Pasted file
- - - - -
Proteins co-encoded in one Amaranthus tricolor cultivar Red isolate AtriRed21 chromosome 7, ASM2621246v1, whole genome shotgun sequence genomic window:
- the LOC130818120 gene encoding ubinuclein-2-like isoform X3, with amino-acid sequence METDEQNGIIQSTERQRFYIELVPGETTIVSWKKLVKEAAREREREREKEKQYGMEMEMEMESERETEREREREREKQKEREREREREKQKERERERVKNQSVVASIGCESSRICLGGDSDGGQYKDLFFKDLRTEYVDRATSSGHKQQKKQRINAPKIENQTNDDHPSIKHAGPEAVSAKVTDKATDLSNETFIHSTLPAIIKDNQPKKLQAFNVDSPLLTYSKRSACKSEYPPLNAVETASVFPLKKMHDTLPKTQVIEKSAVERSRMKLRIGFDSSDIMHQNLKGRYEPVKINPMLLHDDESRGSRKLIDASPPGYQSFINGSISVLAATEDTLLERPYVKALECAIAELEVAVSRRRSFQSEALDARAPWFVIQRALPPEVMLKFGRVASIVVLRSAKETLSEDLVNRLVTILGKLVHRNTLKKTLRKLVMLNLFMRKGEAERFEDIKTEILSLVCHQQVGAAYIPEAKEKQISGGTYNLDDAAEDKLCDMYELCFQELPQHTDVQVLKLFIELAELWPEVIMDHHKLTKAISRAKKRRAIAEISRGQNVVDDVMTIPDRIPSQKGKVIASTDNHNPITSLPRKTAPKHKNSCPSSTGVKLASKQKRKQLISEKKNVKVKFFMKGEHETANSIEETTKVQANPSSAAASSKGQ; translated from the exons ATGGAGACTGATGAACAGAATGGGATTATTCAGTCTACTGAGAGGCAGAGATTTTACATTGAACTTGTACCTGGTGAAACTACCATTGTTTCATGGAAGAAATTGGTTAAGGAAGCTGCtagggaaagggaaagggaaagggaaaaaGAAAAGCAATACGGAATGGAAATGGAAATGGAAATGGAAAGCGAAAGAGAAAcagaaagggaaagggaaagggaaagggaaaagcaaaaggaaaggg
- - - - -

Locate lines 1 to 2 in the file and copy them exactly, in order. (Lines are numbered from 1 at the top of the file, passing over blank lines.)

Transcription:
Proteins co-encoded in one Amaranthus tricolor cultivar Red isolate AtriRed21 chromosome 7, ASM2621246v1, whole genome shotgun sequence genomic window:
- the LOC130818120 gene encoding ubinuclein-2-like isoform X3, with amino-acid sequence METDEQNGIIQSTERQRFYIELVPGETTIVSWKKLVKEAAREREREREKEKQYGMEMEMEMESERETEREREREREKQKEREREREREKQKERERERVKNQSVVASIGCESSRICLGGDSDGGQYKDLFFKDLRTEYVDRATSSGHKQQKKQRINAPKIENQTNDDHPSIKHAGPEAVSAKVTDKATDLSNETFIHSTLPAIIKDNQPKKLQAFNVDSPLLTYSKRSACKSEYPPLNAVETASVFPLKKMHDTLPKTQVIEKSAVERSRMKLRIGFDSSDIMHQNLKGRYEPVKINPMLLHDDESRGSRKLIDASPPGYQSFINGSISVLAATEDTLLERPYVKALECAIAELEVAVSRRRSFQSEALDARAPWFVIQRALPPEVMLKFGRVASIVVLRSAKETLSEDLVNRLVTILGKLVHRNTLKKTLRKLVMLNLFMRKGEAERFEDIKTEILSLVCHQQVGAAYIPEAKEKQISGGTYNLDDAAEDKLCDMYELCFQELPQHTDVQVLKLFIELAELWPEVIMDHHKLTKAISRAKKRRAIAEISRGQNVVDDVMTIPDRIPSQKGKVIASTDNHNPITSLPRKTAPKHKNSCPSSTGVKLASKQKRKQLISEKKNVKVKFFMKGEHETANSIEETTKVQANPSSAAASSKGQ; translated from the exons ATGGAGACTGATGAACAGAATGGGATTATTCAGTCTACTGAGAGGCAGAGATTTTACATTGAACTTGTACCTGGTGAAACTACCATTGTTTCATGGAAGAAATTGGTTAAGGAAGCTGCtagggaaagggaaagggaaagggaaaaaGAAAAGCAATACGGAATGGAAATGGAAATGGAAATGGAAAGCGAAAGAGAAAcagaaagggaaagggaaagggaaagggaaaagcaaaaggaaaggg